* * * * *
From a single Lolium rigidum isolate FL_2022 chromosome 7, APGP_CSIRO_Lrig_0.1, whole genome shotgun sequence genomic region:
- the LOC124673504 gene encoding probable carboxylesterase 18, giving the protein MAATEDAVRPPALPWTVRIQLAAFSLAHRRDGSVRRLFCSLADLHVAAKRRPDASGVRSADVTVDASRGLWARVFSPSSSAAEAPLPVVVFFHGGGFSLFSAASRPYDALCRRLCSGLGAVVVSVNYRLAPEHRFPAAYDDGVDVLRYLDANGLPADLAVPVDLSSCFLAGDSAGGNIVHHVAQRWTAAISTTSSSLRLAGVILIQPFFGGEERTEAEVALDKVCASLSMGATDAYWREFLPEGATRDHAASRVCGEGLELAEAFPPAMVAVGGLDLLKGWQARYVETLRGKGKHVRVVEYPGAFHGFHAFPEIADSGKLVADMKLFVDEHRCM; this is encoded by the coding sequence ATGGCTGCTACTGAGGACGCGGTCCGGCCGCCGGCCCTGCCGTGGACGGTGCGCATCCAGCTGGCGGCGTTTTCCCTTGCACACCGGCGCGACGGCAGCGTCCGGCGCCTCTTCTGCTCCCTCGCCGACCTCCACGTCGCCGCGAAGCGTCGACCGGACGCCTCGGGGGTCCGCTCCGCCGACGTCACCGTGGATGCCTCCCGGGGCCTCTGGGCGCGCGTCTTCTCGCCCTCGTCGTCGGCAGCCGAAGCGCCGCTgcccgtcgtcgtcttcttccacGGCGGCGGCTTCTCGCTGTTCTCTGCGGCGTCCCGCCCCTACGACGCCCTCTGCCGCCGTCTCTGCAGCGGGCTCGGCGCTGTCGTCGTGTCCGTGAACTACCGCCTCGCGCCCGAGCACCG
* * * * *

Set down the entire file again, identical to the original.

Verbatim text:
From a single Lolium rigidum isolate FL_2022 chromosome 7, APGP_CSIRO_Lrig_0.1, whole genome shotgun sequence genomic region:
- the LOC124673504 gene encoding probable carboxylesterase 18, giving the protein MAATEDAVRPPALPWTVRIQLAAFSLAHRRDGSVRRLFCSLADLHVAAKRRPDASGVRSADVTVDASRGLWARVFSPSSSAAEAPLPVVVFFHGGGFSLFSAASRPYDALCRRLCSGLGAVVVSVNYRLAPEHRFPAAYDDGVDVLRYLDANGLPADLAVPVDLSSCFLAGDSAGGNIVHHVAQRWTAAISTTSSSLRLAGVILIQPFFGGEERTEAEVALDKVCASLSMGATDAYWREFLPEGATRDHAASRVCGEGLELAEAFPPAMVAVGGLDLLKGWQARYVETLRGKGKHVRVVEYPGAFHGFHAFPEIADSGKLVADMKLFVDEHRCM; this is encoded by the coding sequence ATGGCTGCTACTGAGGACGCGGTCCGGCCGCCGGCCCTGCCGTGGACGGTGCGCATCCAGCTGGCGGCGTTTTCCCTTGCACACCGGCGCGACGGCAGCGTCCGGCGCCTCTTCTGCTCCCTCGCCGACCTCCACGTCGCCGCGAAGCGTCGACCGGACGCCTCGGGGGTCCGCTCCGCCGACGTCACCGTGGATGCCTCCCGGGGCCTCTGGGCGCGCGTCTTCTCGCCCTCGTCGTCGGCAGCCGAAGCGCCGCTgcccgtcgtcgtcttcttccacGGCGGCGGCTTCTCGCTGTTCTCTGCGGCGTCCCGCCCCTACGACGCCCTCTGCCGCCGTCTCTGCAGCGGGCTCGGCGCTGTCGTCGTGTCCGTGAACTACCGCCTCGCGCCCGAGCACCG